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DFM – Buy Tools or Hire Services? Cadence Offers Both for TSMC

Comments(0)Filed under: Industry Insights, lithography, DFM, LPC, Model-Based DFM, CMP, cloud, cloud computing, 28nm, TSMC, VCAD, manufacturability, hot spots, 40nm, DFM services, litho

If you're planning a 40nm or 28nm design with TSMC, you have two options for meeting design for manufacturability (DFM) requirements -- either buy EDA tools and run DFM checks, or turn to a services provider to run them for you. On May 9, Cadence became the first EDA partner to be certified by TSMC for DFM services, including lithography process checks (LPC) and chemical mechanical polishing (CMP) checks. Here's some background on how that happened and what that means.

As I wrote in an Industry Insights blog post at the time, in 2009 TSMC mandated model-based DFM checks for LPC and CMP at 45/40nm. While TSMC had mandated rules-based checks at previous process nodes, this was their first mandate for model-based DFM, which relies on modeling and simulation rather than conformance to design rules. A TSMC executive said at the time that "rules are getting so complex that there is no way the customer can use a complete rule-based solution."

TSMC provided two options for meeting the model-based DFM mandates. First, customers could use commercial tools such as the Cadence Litho Physical Analyzer  and Cadence CMP Predictor. Secondly, they could use TSMC's on-line DFM service. At the time TSMC expected that the services option would primarily appeal to smaller companies who didn't want to make a big investment in tools.

New Process Node, New Approaches

Fast forward to 2011, where design teams are targeting both 40nm and 28nm. CMP simulation is now recommended at 40nm and mandatory at 28nm, while LPC remains mandatory for both. Meanwhile, model-based DFM consumes far more resources at 28nm. For example, it takes significantly longer to run LPC checks at 28nm than it does at 40nm. Given the compute resource requirements, even some larger companies who have their own tools are now interested in DFM services for full chip signoff.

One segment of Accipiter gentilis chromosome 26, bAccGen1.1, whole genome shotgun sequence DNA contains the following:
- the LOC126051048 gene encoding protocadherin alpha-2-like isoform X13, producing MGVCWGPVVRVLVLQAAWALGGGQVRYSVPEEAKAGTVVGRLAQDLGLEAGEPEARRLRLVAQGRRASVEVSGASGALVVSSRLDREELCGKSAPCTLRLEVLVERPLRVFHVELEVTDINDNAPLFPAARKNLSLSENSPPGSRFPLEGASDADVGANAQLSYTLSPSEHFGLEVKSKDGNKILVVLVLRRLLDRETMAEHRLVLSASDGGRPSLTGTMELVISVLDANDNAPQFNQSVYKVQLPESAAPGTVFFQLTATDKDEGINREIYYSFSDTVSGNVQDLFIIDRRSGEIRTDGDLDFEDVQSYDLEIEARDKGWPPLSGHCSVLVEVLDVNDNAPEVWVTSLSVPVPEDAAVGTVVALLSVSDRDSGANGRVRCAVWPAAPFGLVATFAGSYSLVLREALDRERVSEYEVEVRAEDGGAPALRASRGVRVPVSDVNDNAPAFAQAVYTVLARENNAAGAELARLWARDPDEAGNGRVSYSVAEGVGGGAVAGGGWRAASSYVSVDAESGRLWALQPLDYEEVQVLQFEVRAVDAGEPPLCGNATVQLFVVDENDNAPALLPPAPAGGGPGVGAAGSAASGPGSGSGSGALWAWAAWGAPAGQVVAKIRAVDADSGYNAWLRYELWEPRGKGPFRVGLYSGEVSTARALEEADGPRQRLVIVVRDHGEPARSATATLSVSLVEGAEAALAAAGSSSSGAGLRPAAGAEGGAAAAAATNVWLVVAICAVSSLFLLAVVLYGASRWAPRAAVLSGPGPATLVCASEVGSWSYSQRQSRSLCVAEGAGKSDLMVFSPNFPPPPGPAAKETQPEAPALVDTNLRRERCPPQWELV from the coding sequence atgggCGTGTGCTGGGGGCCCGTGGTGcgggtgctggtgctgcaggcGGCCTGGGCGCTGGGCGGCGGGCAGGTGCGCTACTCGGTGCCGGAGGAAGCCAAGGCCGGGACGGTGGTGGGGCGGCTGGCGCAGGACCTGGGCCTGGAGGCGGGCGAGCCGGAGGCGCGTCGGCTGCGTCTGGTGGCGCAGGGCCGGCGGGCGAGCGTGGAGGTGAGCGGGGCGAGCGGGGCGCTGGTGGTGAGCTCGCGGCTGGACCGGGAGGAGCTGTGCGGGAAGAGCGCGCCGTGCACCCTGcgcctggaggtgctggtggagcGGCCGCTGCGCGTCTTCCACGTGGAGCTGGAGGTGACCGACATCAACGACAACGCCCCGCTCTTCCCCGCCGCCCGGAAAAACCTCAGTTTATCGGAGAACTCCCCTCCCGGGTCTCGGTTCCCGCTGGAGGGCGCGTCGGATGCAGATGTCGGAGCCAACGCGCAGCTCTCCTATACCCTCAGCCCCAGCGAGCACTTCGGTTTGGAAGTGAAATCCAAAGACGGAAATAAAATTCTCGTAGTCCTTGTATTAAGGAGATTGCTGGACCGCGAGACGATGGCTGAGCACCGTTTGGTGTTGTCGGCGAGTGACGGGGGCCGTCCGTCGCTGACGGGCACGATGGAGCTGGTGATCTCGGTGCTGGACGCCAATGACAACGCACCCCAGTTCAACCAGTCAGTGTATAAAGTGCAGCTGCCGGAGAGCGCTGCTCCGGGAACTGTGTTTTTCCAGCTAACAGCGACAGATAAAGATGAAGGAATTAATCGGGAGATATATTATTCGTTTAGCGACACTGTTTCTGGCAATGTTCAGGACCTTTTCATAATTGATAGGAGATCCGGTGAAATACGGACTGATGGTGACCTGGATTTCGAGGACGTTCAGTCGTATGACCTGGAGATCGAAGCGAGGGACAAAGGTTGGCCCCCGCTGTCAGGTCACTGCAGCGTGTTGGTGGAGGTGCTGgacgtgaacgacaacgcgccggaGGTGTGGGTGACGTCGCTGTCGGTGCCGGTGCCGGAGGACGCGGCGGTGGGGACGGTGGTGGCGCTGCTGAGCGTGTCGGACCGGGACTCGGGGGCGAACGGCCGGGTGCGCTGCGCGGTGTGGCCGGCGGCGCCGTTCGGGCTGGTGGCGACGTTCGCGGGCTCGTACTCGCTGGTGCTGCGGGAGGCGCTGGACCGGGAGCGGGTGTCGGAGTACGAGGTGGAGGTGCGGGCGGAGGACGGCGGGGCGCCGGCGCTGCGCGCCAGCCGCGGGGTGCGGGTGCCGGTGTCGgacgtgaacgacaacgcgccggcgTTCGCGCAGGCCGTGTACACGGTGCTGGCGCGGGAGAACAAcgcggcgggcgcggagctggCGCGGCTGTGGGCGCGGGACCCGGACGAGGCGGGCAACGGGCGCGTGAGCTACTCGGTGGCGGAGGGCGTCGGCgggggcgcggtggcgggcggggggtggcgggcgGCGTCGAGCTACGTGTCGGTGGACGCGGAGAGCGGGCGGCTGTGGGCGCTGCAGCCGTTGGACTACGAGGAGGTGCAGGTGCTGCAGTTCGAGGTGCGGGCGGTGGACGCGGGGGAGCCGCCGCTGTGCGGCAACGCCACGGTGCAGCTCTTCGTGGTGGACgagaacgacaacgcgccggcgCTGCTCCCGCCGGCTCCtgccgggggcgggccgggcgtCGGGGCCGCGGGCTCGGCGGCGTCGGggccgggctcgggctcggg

TSMC decided to rely on its partners to provide DFM services, and Cadence was more than ready. "We ramped up very fast," said Manoj Chacko, product marketing director at Cadence. He noted that Cadence has a large compute infrastructure in its secure VCAD (Virtual Integrated CAD) chambers, which basically provide a private cloud computing resource that is scalable to a large number of CPUs. Cadence also has DFM expertise available on a worldwide basis, and has tools such as the TSMC-qualified Litho Physical Analyzer and Cadence CMP Predictor.

In brief, Cadence provides two DFM services - model-based lithography process checks, and CMP hotspot analysis. The goal is to help design teams fix lithography or CMP "hot spots" (yield detractors) prior to tapeout. "If we can identify systematic problems in the layout, that is where DFM checks come in," Manoj said. "We want to run [checks] early on and fix them in the implementation flow."

Turnaround Time and Data Security

How do the DFM services work? The customer ships Cadence DFM Services a GDSII or OASIS file, and Cadence personnel run the DFM checks using the secure infrastructure. TSMC jointly reviews and validates the report. Then the report is provided to the customer, along with layout fixing guidelines. Manoj said the turnaround time will typically be about two days for small designs and varies depending on the size of the design. After the chip has been checked initially, Cadence DFM Services re-checks the design using smart hierarchical technology, and these incremental checks can run in a few hours.

Customers don't have to use Cadence layout tools to use the DFM services, but those who have Virtuoso 6.1.5 can take advantage of the automatic fixing capability available with that product release. Automatic fixing is also available with the Encounter Digital Implementation System.

Of course, data security is a big concern whenever data is shipped outside a company firewall. Cadence provides a kit that allows customers to encrypt their data, which is decrypted after it arrives at the Cadence VCAD chamber. Only a select number of people from Cadence and TSMC have physical access to the secure environment. CPUs used for DFM services are scalable based on need and are dedicated to DFM.

Into the Cloud?

The TSMC-certified Cadence DFM Services represents a careful step into a cloud computing environment, albeit a private cloud at present. As DFM compute resource needs become even more intense at 20nm and below, DFM services in public or private clouds may become a good alternative, or a complement, to using tools in one's own environment.

Further information is available at the new DFM Services site or by contacting dfmservice@cadence.com.

Richard Goering



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